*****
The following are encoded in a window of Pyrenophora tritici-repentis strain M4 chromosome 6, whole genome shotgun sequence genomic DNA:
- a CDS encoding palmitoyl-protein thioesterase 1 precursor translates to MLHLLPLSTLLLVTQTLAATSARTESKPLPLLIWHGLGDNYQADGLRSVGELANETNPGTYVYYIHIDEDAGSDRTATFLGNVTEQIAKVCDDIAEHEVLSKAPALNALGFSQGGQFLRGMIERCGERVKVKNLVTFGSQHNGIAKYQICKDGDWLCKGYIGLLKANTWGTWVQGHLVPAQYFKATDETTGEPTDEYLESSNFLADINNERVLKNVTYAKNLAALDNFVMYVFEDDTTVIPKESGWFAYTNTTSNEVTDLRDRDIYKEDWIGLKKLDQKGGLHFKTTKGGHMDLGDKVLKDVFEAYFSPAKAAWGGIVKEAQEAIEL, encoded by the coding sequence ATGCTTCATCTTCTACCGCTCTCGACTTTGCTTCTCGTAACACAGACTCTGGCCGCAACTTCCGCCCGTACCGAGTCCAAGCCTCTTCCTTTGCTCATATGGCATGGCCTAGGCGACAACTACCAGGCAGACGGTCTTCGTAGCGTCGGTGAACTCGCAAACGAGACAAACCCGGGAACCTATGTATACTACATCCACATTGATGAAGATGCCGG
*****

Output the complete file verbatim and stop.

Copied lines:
The following are encoded in a window of Pyrenophora tritici-repentis strain M4 chromosome 6, whole genome shotgun sequence genomic DNA:
- a CDS encoding palmitoyl-protein thioesterase 1 precursor translates to MLHLLPLSTLLLVTQTLAATSARTESKPLPLLIWHGLGDNYQADGLRSVGELANETNPGTYVYYIHIDEDAGSDRTATFLGNVTEQIAKVCDDIAEHEVLSKAPALNALGFSQGGQFLRGMIERCGERVKVKNLVTFGSQHNGIAKYQICKDGDWLCKGYIGLLKANTWGTWVQGHLVPAQYFKATDETTGEPTDEYLESSNFLADINNERVLKNVTYAKNLAALDNFVMYVFEDDTTVIPKESGWFAYTNTTSNEVTDLRDRDIYKEDWIGLKKLDQKGGLHFKTTKGGHMDLGDKVLKDVFEAYFSPAKAAWGGIVKEAQEAIEL, encoded by the coding sequence ATGCTTCATCTTCTACCGCTCTCGACTTTGCTTCTCGTAACACAGACTCTGGCCGCAACTTCCGCCCGTACCGAGTCCAAGCCTCTTCCTTTGCTCATATGGCATGGCCTAGGCGACAACTACCAGGCAGACGGTCTTCGTAGCGTCGGTGAACTCGCAAACGAGACAAACCCGGGAACCTATGTATACTACATCCACATTGATGAAGATGCCGG